In Defense of Michelle Shocked

By Ross Altman

[Ed. The opinions are solely those of the author and do not necessarily reflect the opinions of FolkWorks]

michelle_shockedI am shocked, shocked that there is gambling in Casablanca. And I am shocked, shocked that Michelle Shocked actually said something shocking. Apparently others were too, since she has suddenly found herself the target of cancelled bookings in the wake of her shocking comments on the right of gays and lesbians to marry. Newsflash: Michelle Shocked has been trading on the shock value of her opinions, persona and once in a while her music ever since she brought out her first album with a photo of herself being arrested at an antiwar demonstration.

It is precisely her ability to shock that got her those bookings in the first place, and now that she has lived up to her name by invoking the catchphrase of the most notoriously bigoted homophobes in the country—Westboro Baptist Church in Westboro, Kansas, she is being effectively blacklisted in reverse—having already scheduled concerts cancelled by promoters who no longer want to be associated with her—and that includes McCabe’s Guitar Shop, whose web site for this Saturday now reads:



To quote the punch line of an old folktale, they knew she was a snake when they picked her up. By what measure of outraged ignorant sensibilities are they now in a position to claim “We didn’t know.”  That’s like claiming they didn’t know the Pope was Catholic, or Fats Domino was overweight.

It doesn’t pass the smell test, and I for one have no problem coming to her defense. Mind you, I’m not defending what Michelle Shocked said, or the manner in which she said it. I wholeheartedly believe in complete equality for gays and lesbians in every walk of life, and have written and recorded a number of songs expressing those beliefs for demonstrations and vigils since 1993, when my friendship with gay Navy veteran Eddie Goggans, who was living with AIDS when we met, brought me into the human rights campaign focused at the time on lifting the ban on gays and lesbians in the military. I regard with profound distaste the opinions Michelle Shocked is reported to have expressed.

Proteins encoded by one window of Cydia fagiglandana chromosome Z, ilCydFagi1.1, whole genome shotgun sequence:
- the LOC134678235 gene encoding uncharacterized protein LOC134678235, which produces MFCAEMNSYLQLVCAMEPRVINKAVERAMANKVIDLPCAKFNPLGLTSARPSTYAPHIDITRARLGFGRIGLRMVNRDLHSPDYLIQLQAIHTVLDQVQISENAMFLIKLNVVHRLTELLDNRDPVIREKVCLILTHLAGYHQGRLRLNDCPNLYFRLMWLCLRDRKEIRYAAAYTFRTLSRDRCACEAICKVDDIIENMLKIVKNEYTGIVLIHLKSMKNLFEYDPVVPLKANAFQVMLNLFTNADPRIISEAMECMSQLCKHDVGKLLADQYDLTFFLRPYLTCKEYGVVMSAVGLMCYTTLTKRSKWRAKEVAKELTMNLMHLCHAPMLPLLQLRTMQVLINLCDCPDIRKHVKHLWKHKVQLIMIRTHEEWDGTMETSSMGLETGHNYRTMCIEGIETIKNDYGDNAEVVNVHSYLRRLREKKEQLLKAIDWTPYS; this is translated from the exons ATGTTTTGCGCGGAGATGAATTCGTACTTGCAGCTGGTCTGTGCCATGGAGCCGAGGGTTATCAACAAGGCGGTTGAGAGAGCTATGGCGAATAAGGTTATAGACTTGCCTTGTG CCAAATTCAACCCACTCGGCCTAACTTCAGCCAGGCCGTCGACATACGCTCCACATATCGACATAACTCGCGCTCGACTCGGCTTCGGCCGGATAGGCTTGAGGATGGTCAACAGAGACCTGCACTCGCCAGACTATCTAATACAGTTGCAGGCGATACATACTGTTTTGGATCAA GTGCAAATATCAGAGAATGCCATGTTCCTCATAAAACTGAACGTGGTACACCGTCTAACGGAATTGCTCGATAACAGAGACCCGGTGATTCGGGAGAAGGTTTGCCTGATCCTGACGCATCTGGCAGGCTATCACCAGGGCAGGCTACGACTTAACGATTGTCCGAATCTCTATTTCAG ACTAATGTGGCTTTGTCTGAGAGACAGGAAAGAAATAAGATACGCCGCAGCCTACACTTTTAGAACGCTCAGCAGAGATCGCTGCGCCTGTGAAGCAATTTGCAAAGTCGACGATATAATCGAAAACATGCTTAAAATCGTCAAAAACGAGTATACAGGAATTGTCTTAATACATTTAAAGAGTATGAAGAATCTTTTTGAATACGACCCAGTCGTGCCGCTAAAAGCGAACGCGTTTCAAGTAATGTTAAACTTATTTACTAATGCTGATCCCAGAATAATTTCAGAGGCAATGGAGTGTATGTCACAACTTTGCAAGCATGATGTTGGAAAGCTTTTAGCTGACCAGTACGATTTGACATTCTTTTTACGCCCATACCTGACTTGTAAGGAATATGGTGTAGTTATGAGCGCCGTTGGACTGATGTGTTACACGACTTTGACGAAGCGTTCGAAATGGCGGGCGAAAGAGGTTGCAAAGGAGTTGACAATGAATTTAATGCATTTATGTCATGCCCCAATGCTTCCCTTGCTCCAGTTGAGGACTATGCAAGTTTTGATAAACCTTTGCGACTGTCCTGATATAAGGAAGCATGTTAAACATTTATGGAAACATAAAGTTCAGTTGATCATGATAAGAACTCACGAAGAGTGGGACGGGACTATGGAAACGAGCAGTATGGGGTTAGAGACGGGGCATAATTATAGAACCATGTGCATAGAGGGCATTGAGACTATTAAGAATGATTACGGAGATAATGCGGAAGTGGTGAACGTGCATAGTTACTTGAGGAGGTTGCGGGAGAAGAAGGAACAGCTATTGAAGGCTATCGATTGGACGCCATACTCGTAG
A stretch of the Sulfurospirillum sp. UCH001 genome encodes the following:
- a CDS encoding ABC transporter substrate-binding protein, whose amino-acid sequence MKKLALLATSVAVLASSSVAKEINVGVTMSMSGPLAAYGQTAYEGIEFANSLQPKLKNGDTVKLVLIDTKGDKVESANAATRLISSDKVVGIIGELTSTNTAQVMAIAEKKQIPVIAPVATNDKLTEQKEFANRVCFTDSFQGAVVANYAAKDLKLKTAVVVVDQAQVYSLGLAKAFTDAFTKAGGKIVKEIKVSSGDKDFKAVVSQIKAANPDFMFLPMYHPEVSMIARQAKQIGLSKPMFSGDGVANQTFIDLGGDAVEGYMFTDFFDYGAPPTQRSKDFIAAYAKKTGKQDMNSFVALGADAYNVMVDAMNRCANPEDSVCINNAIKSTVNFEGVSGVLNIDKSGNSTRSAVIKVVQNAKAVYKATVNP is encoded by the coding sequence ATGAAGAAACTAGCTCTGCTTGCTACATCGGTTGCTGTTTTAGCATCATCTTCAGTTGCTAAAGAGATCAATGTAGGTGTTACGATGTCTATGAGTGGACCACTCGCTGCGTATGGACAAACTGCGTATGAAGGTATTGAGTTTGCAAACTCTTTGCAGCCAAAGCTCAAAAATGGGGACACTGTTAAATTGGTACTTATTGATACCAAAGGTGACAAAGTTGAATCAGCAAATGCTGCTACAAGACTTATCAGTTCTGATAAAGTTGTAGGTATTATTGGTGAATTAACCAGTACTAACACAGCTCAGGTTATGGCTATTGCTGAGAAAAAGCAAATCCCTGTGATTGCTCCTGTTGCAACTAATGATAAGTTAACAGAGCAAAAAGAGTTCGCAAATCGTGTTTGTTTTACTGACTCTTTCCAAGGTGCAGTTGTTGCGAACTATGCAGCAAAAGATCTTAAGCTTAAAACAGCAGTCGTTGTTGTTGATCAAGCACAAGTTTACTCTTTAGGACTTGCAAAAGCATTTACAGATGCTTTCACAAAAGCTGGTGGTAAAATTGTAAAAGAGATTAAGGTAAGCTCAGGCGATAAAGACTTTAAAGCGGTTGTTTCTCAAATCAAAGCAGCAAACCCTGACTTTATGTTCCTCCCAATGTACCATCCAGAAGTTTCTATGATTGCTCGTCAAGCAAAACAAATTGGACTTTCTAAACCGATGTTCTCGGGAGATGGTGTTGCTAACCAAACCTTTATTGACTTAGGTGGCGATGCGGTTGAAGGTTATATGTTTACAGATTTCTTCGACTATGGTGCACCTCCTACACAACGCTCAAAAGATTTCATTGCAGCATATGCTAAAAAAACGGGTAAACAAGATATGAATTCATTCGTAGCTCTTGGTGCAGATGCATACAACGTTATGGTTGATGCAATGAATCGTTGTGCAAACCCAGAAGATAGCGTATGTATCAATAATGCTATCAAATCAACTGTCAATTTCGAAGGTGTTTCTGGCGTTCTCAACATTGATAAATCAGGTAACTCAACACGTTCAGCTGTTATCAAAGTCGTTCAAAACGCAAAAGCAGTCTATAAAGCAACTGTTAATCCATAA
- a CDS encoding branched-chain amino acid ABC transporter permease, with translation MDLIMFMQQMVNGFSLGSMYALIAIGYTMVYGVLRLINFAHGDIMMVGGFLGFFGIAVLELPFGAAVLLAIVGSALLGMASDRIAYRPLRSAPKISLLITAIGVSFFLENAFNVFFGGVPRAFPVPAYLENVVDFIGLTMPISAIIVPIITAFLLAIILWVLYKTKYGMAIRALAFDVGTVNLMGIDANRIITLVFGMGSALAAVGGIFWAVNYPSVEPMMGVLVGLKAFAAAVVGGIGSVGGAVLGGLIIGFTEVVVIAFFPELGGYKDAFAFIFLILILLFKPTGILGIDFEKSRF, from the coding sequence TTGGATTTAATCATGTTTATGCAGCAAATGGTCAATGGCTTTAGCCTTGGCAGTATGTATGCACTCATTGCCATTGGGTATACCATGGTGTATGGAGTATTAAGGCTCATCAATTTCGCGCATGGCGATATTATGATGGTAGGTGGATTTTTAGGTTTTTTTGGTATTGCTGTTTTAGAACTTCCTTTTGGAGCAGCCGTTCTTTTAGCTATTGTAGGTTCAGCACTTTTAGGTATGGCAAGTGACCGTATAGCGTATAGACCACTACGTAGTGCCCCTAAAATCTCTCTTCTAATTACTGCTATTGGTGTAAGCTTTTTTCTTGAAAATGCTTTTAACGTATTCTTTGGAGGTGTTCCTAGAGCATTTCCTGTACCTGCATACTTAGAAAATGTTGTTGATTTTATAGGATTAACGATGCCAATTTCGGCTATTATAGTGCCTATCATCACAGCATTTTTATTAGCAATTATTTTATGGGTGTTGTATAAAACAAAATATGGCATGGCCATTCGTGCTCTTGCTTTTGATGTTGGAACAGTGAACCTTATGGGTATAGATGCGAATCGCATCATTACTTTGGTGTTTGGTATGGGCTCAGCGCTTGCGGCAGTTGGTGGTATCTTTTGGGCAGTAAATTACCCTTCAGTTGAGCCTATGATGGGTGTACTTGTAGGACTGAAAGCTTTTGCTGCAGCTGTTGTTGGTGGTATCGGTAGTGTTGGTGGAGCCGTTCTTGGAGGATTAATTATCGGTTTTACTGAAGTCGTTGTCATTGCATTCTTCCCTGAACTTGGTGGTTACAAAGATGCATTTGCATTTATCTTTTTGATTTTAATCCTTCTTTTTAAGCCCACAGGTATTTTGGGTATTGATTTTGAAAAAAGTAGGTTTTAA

But I also recall with equal distaste the sorry history of the blacklist in this country, and how it was used to destroy the careers of both Paul Robeson and the Weavers, including cancelled shows based on their political opinions, not their music. No one is forcing promoters and booking agents to schedule concerts with an artist they don’t happen to agree with on significant social issues; but that does not give them—including McCabe’s—the right to break contracts and cancel concerts with her—especially for those same reasons.

Let them add a clause to future contracts if they like, to prevent an artist from espousing whatever they may not want to hear from the stage; let them tell Michelle Shocked what the Dixie Chicks’ former fans told them—and which became the title of a documentary on them—Shut Up and Sing!

But that does not give them—including McCabe’s—the right to void the First Amendment to the Constitution and punish someone for exercising her right of freedom of speech. She will be punished enough in the marketplace, where anyone is free to buy what they want to buy and support musicians they want to support, including venues where she has worked in the past.

Michelle Shocked is a savvy self-promoter, who must have known that walking into the heart of the city that produced Harvey Milk—the Mayor of Castro Street and first openly gay City Councilman in San Francisco, who was murdered in cold blood by homophobe Dan White—and uttering her outrageous anti-gay prejudices would put her back in the spotlight in a big way; as indeed it has.

But for those with liberal sensibilities who believe passionately in the very rights that Michelle Shocked would evidently deny to gays and lesbians the choice is clear. We don’t have a First Amendment to protect speech with which we agree—we have it rather to protect the speech of those with whom we could not disagree more.

That is what Voltaire understood when he said of the Michelle Shocked of his time, “I may disagree with what you have to say, but I will defend to the death your right to say it.”

As SDS President Carl Oglesby wrote in 1965, “Democracy is nothing if it is not dangerous.”

Michelle Shocked and Pete Anderson WILL NOT BE playing at McCabe’s Guitar Shop this Saturday, March 23.

Ross Altman may be reached at This email address is being protected from spambots. You need JavaScript enabled to view it.